If you don’t know already, Google Analytics rolled out some major changes to the platform on October 20th – changes that push Google further up the ladder as a potential solution for enterprises looking to easily obtain actionable data from their web analytics programs. These changes come almost a year-to-the-day after Google rolled out significant changes in 2008, including advanced segmentation and custom reporting. This year, the features allow for even more detailed segmentation of visitors, and more advanced data analysis. Here’s a quick list of this year’s new features:
- 20 Goals (up from 4) per profile
- Engagement goals – for example: a visitor viewed 10 pages in their visit
- Advanced filtering of reports, based on metric or dimensional conditions
- Advanced custom variable tracking - you can now track 5 custom variables instead of just 1
- Algorithmic driven intelligence, and automated alerts to make use of this intelligence
- Sharing of custom reports and custom segments
There are facets of these changes that are significant in-and-of-themselves, and some other minor changes, but these listed are the major ones. I’m going to cover a couple of them below, and how they impact various business types.
Additional Goals Per Profile & Engagement Goals
[flickr]photo:4098661153[/flickr]Being able to track only 4 goals in a profile was incredibly confining and forced many businesses to have to create multiple profiles simply for tracking more than 4 goals. This leads to even more complexity if you’re using special filter-specific profiles along with your main profile. If you have 4 goals, and you have special SEO tracking profiles setup, and you’re filtering traffic for a certain region for another profile, you have 3 profiles to analyze. Creating a fifth goal would push you to needing 3 new profiles, for a total of 6 to analyze now!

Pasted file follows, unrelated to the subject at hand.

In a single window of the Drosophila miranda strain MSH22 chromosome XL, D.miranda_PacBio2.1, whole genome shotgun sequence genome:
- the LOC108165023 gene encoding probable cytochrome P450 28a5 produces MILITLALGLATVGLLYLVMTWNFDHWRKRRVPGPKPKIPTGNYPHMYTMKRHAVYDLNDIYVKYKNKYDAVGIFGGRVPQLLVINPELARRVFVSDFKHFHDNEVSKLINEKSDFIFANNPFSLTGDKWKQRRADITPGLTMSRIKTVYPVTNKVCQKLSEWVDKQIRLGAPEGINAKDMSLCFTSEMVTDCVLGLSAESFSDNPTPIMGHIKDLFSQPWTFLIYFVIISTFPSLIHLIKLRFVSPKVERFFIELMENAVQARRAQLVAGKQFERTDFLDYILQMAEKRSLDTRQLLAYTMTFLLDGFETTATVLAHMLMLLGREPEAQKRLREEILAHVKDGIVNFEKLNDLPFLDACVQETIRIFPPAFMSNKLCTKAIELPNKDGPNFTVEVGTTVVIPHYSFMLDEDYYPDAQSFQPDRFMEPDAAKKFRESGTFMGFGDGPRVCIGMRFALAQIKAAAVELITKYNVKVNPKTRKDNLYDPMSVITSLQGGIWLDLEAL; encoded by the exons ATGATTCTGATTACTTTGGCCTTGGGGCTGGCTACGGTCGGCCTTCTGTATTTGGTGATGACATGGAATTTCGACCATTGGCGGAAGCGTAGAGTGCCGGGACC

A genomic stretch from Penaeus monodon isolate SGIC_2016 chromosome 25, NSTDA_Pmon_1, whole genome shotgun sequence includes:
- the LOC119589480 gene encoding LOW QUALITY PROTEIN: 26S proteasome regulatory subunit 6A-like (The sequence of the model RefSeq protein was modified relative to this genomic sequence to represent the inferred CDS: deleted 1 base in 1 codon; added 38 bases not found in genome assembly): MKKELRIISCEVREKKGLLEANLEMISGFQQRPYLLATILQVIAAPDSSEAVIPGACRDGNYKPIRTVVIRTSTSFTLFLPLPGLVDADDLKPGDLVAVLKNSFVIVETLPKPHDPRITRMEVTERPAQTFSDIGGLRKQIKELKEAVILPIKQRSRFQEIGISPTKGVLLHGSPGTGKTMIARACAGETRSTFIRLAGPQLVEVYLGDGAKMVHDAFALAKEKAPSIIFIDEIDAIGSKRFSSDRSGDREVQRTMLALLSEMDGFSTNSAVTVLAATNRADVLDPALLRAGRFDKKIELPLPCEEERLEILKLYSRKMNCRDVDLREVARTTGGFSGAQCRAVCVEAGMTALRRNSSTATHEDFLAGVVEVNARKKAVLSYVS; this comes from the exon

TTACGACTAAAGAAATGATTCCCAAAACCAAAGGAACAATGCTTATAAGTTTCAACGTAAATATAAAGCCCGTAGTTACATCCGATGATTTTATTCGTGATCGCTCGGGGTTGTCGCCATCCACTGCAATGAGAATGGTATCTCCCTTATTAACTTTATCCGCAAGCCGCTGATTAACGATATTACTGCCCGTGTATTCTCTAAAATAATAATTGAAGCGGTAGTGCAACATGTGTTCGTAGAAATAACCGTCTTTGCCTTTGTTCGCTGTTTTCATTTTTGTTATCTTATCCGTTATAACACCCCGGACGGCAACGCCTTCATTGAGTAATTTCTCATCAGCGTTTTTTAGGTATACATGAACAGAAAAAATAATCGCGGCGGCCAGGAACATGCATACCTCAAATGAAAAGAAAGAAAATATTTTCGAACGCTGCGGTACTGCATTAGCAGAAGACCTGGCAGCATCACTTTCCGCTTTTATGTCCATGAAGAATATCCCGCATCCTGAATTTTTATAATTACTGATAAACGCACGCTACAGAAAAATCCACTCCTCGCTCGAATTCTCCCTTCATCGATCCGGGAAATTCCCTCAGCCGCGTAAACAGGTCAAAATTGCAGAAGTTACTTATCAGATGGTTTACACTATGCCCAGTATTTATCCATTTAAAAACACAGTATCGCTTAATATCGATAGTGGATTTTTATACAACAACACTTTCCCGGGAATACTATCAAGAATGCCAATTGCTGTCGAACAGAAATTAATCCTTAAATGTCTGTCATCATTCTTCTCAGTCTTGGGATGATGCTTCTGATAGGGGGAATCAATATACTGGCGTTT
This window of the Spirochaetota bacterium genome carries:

Needless to say, the additional goals save analysts a fair amount of time in more complex analtyics accounts. Now goals exist in 4 groups of 5. This allows for more liberal use of goals, for things like views of a single critical page. In the past, to save goals, analyzing this would have been done by simply looking at the unique pageviews for the page. Now it can be added as a goal and more robust data can be looked at in conjunction with it’s occurrence.
Google has now added engagement goals also; which allow a goal to be created based on how many pages a visitor consumes in a visit, or their time on the site. This is extremely helpful for content focused sites (blogs, news sites, etc.) or communities where engagement is critical gauging success.
These features are live and active in all Google Analytics accounts already; go try them out!
Advanced Custom Variable Tracking
Prior to this change, only one custom variable could be tracked for each visitor on the site. This meant that if you were running a community site, where you had many segments of members that you wanted to see the unique behavior for, you could only use this one variable. So, you could use it for “male” and “female”, but not for age. Or you could use it for “19-25″, “26-35″, “36-45″, etc., but not gender. One way around this was to submit values like “male_19-25″ and then filter them in the reporting. Not a great solution, but that is all in the past now. Google now lets you use up to 5 custom variables. So our community site could use one for age, one for gender, and still have 3 left to work with.
In addition to the added volume for custom variables, users can now decide if a custom variable is visitor based, or session or page based. So, you can set a custom parameter for the session based on any activity, like posting on a wall. This would allow you to segment all reporting by visitors who had posted on their wall during a session. But couldn’t you track this with a goal? Yes, there are a couple of other ways you could gather data for this segment, but custom variables allow you to do it without creating pageviews (trackPageview) or events (trackEvent), making reporting “cleaner” in many cases.
This feature isn’t rolled out yet, but Google says it will be in “coming weeks”. It is expected by the end of November at the latest.
These features I’ve highlighted, and the examples I’ve given really are only the tip of the iceberg for how Google Analytics can now be used to report on segments of visitors. The ability to collect more visitor specific custom data and analyze activity based on it has been looked as one of the major differences between an advanced analytics platform like Omniture, and Google Analytics. While still not as robust as Omniture’s offering in this department, Google’s is a major step in that direction, and far easier to implement and use. It is exciting to see Google continue to push the other vendors, and the field of analytics as a whole. Just as exciting is it for analysts such as myself to be able to gather far-more advanced data from an easy-to-use and fast reporting application. Kudos to Google for pushing the product to a new level.